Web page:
Tips+Tricks

DKNY PR Girl Gives Her Best Career Advice

07/01/14

Career Advice from DKNY PR Girl on OM Index

You my know her as the once-anonymous voice behind DKNY’s ground-breaking social media campaign, DKNY PR Girl, but Aliza Licht has a personality all her own.

Licht, the senior vice president of Global Communications for Donna Karan International, gave a candid interview ripe with smart career advice and zingy one-liners at Fashionista.com’s second “How To Make It In Fashion” conference Friday at the Sky Line Hotel in New York.

The mother of two has been with DKNY since 1998, making her one of the most seasoned professionals in the industry. With a career advice book due to hit shelves soon and almost half a million Twitter followers, it’s safe to say the PR executive knows what it takes to market yourself on social media or nail that job interview. Here was some of her best advice:

On Social Media: Be yourself...

Licht credits her social media success to its authenticity. “It’s organic and I think that’s why it works,” she said. She said posts are always better when they’re a natural extension of yourself and aren’t overly planned -- since 2009, Licht said she’s only planned one post (on Tumblr) and hated the results, which she said felt disjointed with the other conversations she was having in real time. Since then, authenticity has been her key to success.

 

“I find things I like and turn them into social moments,” she said. If you’re trying to build up your own social media following or your company’s, don’t force it. Oftentimes, the less pre-determined posts are, the better.

...But understand you’re your own brand

By now, most people know that you have to be careful about what you post, tweet or Instagram. But as Licht explained, it’s still easy for people to post something in the heat of the moment that they later regret. While authenticity in posts is certainly important, there’s a line between being candid and being inappropriate.

“You have to be cognizant of what you stand for,” the social media maven said. “Sometimes I want to mouth off about something in the news, and literally will write the tweet and then delete it to try to vent a little bit ... While I tweet off-the-cuff, I think about every single tweet.”

Bottom line: Nothing online is private. Only post things you want people to associate with you, even from a “personal” account.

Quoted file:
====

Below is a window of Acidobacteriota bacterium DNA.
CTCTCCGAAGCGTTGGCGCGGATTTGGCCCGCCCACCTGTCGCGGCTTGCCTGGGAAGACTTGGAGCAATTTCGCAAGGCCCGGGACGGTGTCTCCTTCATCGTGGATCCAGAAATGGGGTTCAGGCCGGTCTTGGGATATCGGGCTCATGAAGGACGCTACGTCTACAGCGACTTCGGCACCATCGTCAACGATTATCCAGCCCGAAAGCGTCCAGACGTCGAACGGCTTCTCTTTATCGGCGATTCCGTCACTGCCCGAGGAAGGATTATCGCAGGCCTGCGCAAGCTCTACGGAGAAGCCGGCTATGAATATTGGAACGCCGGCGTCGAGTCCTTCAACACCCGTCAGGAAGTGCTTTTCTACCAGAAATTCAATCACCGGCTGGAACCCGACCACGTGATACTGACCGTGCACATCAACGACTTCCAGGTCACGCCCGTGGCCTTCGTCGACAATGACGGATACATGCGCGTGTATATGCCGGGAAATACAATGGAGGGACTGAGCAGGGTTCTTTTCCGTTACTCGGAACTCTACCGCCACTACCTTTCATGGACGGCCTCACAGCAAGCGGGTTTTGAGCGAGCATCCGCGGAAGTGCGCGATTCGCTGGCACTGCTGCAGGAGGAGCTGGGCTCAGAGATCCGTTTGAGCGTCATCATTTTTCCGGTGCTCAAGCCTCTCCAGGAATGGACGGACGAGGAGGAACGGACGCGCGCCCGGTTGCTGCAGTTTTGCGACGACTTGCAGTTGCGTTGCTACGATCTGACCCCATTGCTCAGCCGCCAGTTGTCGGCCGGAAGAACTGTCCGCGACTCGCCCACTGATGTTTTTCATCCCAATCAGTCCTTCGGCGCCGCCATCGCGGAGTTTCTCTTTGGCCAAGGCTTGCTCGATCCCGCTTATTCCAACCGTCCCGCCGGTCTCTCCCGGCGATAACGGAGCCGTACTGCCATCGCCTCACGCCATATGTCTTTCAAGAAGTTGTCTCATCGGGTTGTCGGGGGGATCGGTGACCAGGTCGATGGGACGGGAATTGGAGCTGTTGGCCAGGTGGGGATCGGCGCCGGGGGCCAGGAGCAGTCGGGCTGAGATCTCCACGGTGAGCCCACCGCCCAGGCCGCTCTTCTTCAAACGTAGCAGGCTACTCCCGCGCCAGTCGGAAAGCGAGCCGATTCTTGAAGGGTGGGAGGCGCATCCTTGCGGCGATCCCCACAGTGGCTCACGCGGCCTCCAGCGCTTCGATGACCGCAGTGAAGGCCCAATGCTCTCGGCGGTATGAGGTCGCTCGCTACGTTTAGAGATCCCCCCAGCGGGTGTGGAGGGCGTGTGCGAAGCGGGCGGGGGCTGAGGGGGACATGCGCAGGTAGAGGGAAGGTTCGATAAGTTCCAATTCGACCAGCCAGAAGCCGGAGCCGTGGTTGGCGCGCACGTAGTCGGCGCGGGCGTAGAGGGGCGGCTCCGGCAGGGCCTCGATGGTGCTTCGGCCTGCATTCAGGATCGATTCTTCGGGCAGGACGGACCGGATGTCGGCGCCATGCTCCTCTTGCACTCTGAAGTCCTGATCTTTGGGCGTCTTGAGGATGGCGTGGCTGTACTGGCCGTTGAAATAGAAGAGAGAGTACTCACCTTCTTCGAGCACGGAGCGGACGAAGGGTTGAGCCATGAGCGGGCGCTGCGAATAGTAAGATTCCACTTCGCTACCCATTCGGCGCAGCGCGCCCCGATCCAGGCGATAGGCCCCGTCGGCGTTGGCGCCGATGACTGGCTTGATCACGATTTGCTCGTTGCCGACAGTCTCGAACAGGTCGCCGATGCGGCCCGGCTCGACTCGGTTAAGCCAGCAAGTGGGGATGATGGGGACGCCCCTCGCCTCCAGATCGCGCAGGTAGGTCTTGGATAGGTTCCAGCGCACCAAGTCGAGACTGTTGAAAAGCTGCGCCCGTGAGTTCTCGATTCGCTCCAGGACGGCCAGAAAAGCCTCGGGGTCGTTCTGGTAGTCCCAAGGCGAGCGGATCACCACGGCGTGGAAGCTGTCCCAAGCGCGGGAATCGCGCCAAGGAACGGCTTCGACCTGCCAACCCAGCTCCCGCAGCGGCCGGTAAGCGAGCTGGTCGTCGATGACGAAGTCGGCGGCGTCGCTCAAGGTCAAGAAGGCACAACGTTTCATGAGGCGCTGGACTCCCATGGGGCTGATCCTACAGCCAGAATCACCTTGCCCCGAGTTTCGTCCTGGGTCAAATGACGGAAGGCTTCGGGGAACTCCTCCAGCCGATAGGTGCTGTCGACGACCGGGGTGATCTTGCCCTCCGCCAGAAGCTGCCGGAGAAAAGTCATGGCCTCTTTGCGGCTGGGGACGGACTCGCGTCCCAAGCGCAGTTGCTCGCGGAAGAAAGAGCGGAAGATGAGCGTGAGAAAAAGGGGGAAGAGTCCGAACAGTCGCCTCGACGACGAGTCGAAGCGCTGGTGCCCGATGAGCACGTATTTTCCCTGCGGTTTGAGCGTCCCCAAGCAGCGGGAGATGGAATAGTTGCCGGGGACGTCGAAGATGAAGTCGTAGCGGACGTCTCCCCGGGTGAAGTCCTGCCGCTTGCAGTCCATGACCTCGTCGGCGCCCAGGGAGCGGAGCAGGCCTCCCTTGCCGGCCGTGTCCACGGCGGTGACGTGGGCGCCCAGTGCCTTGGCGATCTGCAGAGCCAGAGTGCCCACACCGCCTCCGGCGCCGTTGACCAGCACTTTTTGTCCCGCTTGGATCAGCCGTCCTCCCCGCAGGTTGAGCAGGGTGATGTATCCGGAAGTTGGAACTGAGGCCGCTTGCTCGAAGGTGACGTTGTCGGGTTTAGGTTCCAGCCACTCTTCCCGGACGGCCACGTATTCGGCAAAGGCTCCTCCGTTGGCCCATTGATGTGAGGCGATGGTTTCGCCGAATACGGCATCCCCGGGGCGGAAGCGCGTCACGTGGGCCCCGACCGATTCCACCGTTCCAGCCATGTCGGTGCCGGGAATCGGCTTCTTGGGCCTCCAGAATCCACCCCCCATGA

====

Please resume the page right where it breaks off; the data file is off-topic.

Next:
On the job hunt: It’s about the brand, not about you

If there’s one thing employers hate, it’s an interviewee who hasn’t done the research. When you only have a few minutes to make a lasting impression, make sure you’ve researched the company extensively. “Drop tidbits to show you know the brand,” Licht suggests. Did you see an article on the company you’re interviewing with recently? Mention it at the interview and give your take on the article. Employers want to know you’re paying attention. “There’s no excuse for not doing research,” Licht said.

This includes narrowing down your job search and applying only to the jobs you really want or are qualified for. As Licht explains, she receives tons of applications from people who want to go into fashion, but this doesn’t tell her anything about what they’re actually looking for in a career. “I work for Donna Karan, do you want to work for Donna Karan?” she said. “Do you want to go into PR or marketing? I work in PR.”

Bottom line: Know your stuff and don’t waste your interviewer’s time. 

On the job: Show time and again how responsible you are

Ever get an email from a client or superior complimenting your work ethic or latest project proposal? You’ll want to save those. Licht suggests that you print out every document detailing what great work you’ve done and save them in a folder. Additionally, write down each time you do something amazing at work and put that in the folder as well. When your end-of-the-year review comes around or you’re hungry for a promotion, that folder will come in handy.

“No matter what level you’re at you have to go above and beyond,” she said. “Demonstrate your track record.” Not that you necessarily need to turn in the folder to your boss -- but just having it will give you the confidence to ask for a raise or demonstrate what an invaluable part of the team you are.

Bottom line: You have to have your own back. If you want a promotion or to take on more responsibility, make sure you can back up why you deserve it.